Viva Team USA: Hungaski on The Final Norm
By Robert Hungaski   
October 25, 2012
Robert Hungaski, Photo official website
The 2012 Continental Championship was held in Mar del Plata (Argentina) from October 12th through 21st. Looking back on the event there is not much more the U.S. delegation could have asked for. Out of the three representatives that represented the U.S., Alexander Shabalov and Gregory Kaidanov were able to secure two of the four World Cup spots, while I managed to secure my final GM norm.

Everything about the event was sublime, not just our final results. From the chess history surrounding the city of Mar del Plata, to the playing hall. Argentina has a great chess culture so every day we had crowds of non-participants huddling over the corrals that indicated where the top boards were located. There was quite a festive environment overall, even among the players. A perfect example of this being the 40-player soccer match that took place on the eve of the ninth round, which had been preceded by a few matches of squash I played with some of the players and organizers and even a session at the local movie theater.

However, it is worth pointing out that all my positive impressions carry as an undertone a sigh of relief for all the things that could have gone wrong but didn't! In fact, anyone following our games would have been hard-pressed to think we could end the way we did. Alex Shabalov ended up taking second place which would have been hard to forecast considering he drew his first, fourth and fifth rounds with considerably lower rated players, but overall I believe he was the most consistent of the three. Greg Kaidanov has to have been the Cinderella story of the tournament after losing his second round to a 2200 player and overcoming worse, if not clearly worse, if not lost positions in rounds five, seven, ten and eleven! And lastly, for my part I can count my blessings for coming out on top in similar situations in rounds two, six, seven, eight and nine! But the real miracle for me was having played the tournament at all.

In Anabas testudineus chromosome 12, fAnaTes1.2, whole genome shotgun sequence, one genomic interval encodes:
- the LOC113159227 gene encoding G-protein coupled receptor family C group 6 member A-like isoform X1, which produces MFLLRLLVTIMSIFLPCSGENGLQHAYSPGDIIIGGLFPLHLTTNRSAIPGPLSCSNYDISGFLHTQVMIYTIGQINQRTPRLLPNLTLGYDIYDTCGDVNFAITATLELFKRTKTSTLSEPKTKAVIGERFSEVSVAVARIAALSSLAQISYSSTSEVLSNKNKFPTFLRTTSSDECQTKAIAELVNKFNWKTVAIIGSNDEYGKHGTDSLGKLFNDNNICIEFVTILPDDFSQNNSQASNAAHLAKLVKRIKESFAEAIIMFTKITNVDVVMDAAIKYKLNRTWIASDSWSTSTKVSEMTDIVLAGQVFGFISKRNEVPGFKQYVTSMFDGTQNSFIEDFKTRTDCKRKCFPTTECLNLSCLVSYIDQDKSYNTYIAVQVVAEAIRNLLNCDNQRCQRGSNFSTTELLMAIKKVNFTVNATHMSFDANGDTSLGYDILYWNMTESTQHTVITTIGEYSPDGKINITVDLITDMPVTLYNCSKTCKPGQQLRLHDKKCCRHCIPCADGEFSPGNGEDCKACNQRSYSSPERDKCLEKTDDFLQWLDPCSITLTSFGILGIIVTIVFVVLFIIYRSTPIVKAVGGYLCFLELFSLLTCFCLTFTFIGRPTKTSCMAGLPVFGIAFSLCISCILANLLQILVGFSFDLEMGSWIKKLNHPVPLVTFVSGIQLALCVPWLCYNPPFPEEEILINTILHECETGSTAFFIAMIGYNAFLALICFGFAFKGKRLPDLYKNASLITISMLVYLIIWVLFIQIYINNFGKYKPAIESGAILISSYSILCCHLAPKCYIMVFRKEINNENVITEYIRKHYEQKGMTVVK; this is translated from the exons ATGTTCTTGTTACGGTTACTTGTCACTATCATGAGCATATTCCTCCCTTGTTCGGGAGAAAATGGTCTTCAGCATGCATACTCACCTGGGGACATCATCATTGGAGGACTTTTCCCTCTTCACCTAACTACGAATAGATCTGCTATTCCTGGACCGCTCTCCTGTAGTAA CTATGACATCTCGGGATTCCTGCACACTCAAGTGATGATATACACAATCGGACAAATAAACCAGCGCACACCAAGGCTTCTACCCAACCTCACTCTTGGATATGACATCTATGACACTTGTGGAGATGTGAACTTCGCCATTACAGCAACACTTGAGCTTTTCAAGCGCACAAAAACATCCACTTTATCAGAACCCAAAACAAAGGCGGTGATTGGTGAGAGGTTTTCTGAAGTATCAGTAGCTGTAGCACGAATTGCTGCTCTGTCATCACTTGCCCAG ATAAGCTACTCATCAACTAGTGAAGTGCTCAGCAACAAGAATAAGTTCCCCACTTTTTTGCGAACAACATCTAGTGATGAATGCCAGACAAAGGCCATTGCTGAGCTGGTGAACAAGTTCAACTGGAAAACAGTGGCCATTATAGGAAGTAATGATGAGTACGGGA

During the summer I had decided to play in the European circuit to chase down my final GM norm. Much like Ahab chasing down his great white whale, I too let my obsession lead me to my ruin. I not only missed out on the norms in these tournaments but I had what was by far the worse year of my chess career, losing a solid 50 rating points in a month and a half and playing some really bad chess.

After returning to the U.S. I had decided not to play in any more tournaments for the rest of the year. The only travel left in my schedule was a visit to my family in Buenos Aires. It was during this time that I got an email from the USCF saying that aside from Alex and Greg, there were no other American players willing to make the trip down to Argentina since they would have to cover their travel expenses. If this was not a problem for me then I could go as the third official representative, which meant free room and board. Since I was already in Argentina I figured I couldn't pass up this opportunity, even if this meant losing another twenty rating points in a single tournament. But in the end Ahab got his whale!


Mar del Plata (9), 19.10.2012
This was the ninth round. I only needed a draw to secure my norm, yet I chose the Jaenisch. Why? In my experience the best way to achieve a draw is playing for the win! In fact, it was with this same opening that I achieved my second GM norm last year in the last round of the New York International!
1.e4 e5 2.Nf3 Nc6 3.Bb5 f5 4.d3 fxe4 5.dxe4 Nf6 6.0-0